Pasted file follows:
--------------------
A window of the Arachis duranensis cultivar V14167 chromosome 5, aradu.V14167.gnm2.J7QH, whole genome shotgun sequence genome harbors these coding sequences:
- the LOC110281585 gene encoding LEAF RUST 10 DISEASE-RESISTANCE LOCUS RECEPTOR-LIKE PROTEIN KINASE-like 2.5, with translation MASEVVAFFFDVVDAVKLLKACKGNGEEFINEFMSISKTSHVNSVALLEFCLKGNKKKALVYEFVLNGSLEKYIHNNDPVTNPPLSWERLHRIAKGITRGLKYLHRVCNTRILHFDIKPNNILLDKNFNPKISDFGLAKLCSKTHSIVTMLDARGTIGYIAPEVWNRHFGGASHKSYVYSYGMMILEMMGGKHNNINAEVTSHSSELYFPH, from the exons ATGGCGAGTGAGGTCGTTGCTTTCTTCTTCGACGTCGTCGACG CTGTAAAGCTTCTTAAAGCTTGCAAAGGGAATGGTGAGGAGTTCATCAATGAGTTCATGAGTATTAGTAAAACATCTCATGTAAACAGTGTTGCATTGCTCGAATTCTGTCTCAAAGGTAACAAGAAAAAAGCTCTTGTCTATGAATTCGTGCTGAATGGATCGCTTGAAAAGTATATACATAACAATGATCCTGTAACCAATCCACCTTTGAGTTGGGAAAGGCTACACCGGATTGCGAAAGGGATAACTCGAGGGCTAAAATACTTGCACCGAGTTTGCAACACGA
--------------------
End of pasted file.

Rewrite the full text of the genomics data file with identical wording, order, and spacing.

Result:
A window of the Arachis duranensis cultivar V14167 chromosome 5, aradu.V14167.gnm2.J7QH, whole genome shotgun sequence genome harbors these coding sequences:
- the LOC110281585 gene encoding LEAF RUST 10 DISEASE-RESISTANCE LOCUS RECEPTOR-LIKE PROTEIN KINASE-like 2.5, with translation MASEVVAFFFDVVDAVKLLKACKGNGEEFINEFMSISKTSHVNSVALLEFCLKGNKKKALVYEFVLNGSLEKYIHNNDPVTNPPLSWERLHRIAKGITRGLKYLHRVCNTRILHFDIKPNNILLDKNFNPKISDFGLAKLCSKTHSIVTMLDARGTIGYIAPEVWNRHFGGASHKSYVYSYGMMILEMMGGKHNNINAEVTSHSSELYFPH, from the exons ATGGCGAGTGAGGTCGTTGCTTTCTTCTTCGACGTCGTCGACG CTGTAAAGCTTCTTAAAGCTTGCAAAGGGAATGGTGAGGAGTTCATCAATGAGTTCATGAGTATTAGTAAAACATCTCATGTAAACAGTGTTGCATTGCTCGAATTCTGTCTCAAAGGTAACAAGAAAAAAGCTCTTGTCTATGAATTCGTGCTGAATGGATCGCTTGAAAAGTATATACATAACAATGATCCTGTAACCAATCCACCTTTGAGTTGGGAAAGGCTACACCGGATTGCGAAAGGGATAACTCGAGGGCTAAAATACTTGCACCGAGTTTGCAACACGA